Amena Brown, Breaking Old Rhythms: Answering the Call of a Creative God, Intervarsity Press, 2013, 144. pps., $10 / £6.30.
“We are God’s poetry. What God does in our life has rhythm, has rhyme, and is poetry” (135). These two sentences succinctly encapsulate Amena Brown’s thoughts on life, and these thoughts are the basis for her book Breaking Old Rhythms.
As a poet and a dancer, Brown sets about exploring creative ways for finding and moving to the rhythm that God creates all around us. Brown sees rhythm in every corner of life, and believes that it is important to learn to move to the specific rhythms that God creates. It is a lifelong pursuit, she warns, but one she encourages us to consider.
In this very practical vein, Brown advises an increased awareness of all that is going on—both good and bad. For Brown, this awareness can show when some thing is off balance. In her chapter “The Blessing of Irritation,” Brown writes that ordinary irritation can actually offer an important cessation of routine habits of thought and so may signal at times that God is trying to get our attention. She writes, “Irritation is God’s alarm clock. It’s how he wakes us up, to respond, to change” (30). As an illustration, Brown reflects upon a time when this irritation presented itself through a unique and lasting discomfort in her career. It was this discomfort which pushed her gradually to pursue poetry. Throughout the book, Brown employs such anecdotes to emphasize that being aware of one’s surroundings can often illuminate where God is moving or is not moving in one’s life.
It is this penchant for personal anecdote that moves the book’s more meditative ambition toward the day-to-day introspection of memoir. She takes the audience through the highs and lows of her life as a means of exemplifying the broader point of fostering a greater awareness of God’s presence. These stories help ground Brown’s advice and allow the audience to connect in a personal way to the author. In one chapter she recounts a tale of heartbreak and recovery. She uses this story to show that how God is faithful even in times of struggle and to show how God is needed in life. She writes, “We need God and we need love. If this life with God were safe, we’d never have a need to come to him” (65). Similarly, Brown recalls advice from her grandmother, fights in middle school, changing jobs, and when she started dating the man who eventually became her husband, as benchmarks within which God’s voice could be heard in her life.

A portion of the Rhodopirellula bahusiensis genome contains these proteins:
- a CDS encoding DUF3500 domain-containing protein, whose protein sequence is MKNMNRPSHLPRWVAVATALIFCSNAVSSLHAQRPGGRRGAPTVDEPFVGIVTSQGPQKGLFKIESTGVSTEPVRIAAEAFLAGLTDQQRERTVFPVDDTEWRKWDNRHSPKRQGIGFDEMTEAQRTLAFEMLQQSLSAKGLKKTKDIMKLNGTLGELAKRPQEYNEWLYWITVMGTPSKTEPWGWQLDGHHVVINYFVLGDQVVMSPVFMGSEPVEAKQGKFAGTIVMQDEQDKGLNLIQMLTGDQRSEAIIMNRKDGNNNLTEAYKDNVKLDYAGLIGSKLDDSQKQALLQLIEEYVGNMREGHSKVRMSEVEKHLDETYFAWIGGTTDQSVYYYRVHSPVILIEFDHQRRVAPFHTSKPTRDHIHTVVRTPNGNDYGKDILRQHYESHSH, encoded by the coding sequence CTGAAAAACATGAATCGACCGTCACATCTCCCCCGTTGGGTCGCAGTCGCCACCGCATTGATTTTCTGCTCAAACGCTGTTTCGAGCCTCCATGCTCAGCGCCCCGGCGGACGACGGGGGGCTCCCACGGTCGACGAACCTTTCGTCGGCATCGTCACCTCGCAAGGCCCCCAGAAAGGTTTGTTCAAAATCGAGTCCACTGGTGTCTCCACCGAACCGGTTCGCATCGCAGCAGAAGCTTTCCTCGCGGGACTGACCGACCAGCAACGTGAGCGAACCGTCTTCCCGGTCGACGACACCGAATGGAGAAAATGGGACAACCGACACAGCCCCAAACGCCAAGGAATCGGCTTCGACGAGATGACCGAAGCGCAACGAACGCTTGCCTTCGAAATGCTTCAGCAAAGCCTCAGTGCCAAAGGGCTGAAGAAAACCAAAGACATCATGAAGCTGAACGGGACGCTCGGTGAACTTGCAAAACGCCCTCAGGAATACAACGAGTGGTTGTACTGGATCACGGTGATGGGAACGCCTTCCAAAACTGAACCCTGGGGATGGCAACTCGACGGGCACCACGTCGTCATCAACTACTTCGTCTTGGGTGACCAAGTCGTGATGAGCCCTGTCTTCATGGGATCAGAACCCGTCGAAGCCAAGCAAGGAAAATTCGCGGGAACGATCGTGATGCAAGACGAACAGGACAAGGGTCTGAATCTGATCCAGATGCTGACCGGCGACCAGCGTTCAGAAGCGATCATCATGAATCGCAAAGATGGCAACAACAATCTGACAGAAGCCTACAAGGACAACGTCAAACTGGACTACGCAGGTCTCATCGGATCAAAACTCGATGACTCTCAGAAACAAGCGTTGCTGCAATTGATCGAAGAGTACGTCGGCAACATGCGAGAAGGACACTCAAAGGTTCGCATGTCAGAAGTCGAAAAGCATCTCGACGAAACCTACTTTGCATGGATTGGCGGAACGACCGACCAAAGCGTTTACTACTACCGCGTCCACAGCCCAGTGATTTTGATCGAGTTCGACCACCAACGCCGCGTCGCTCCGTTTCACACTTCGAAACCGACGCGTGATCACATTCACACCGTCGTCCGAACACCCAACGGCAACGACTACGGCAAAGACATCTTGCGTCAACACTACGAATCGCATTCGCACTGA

More engaging than Brown’s tendency for personal recollection is her steady appeal to the arts, and music in particular, as a means of communing with God. Poetic and literary quotes are littered throughout the book, and Brown’s love for hip-hop and dancing is evident. She compares learning how to be led in a dance class to learning how to let God lead her life. Also she describes God as a DJ that creates the rhythm we should move to. These pictures she draws are creative and accessible even if one does not know anything about the art she is using in the metaphor. The chapters are structured in a way that weaves her story, examples from art and culture, and her argument into a compelling and enjoyable read.
This book is a deeply personal book. To be sure, this is not an academic engagement with the correlation of the ideas of rhythm and God. So if you are looking for an academic read this is not the book you are looking for. That does not mean, however, that this book is shallow. The thoughts within it are deep and poignant. A lot of thought, time, and experience have gone into this small book. Brown shows her heart and her story for all to read, and it makes this book very moving and endearing.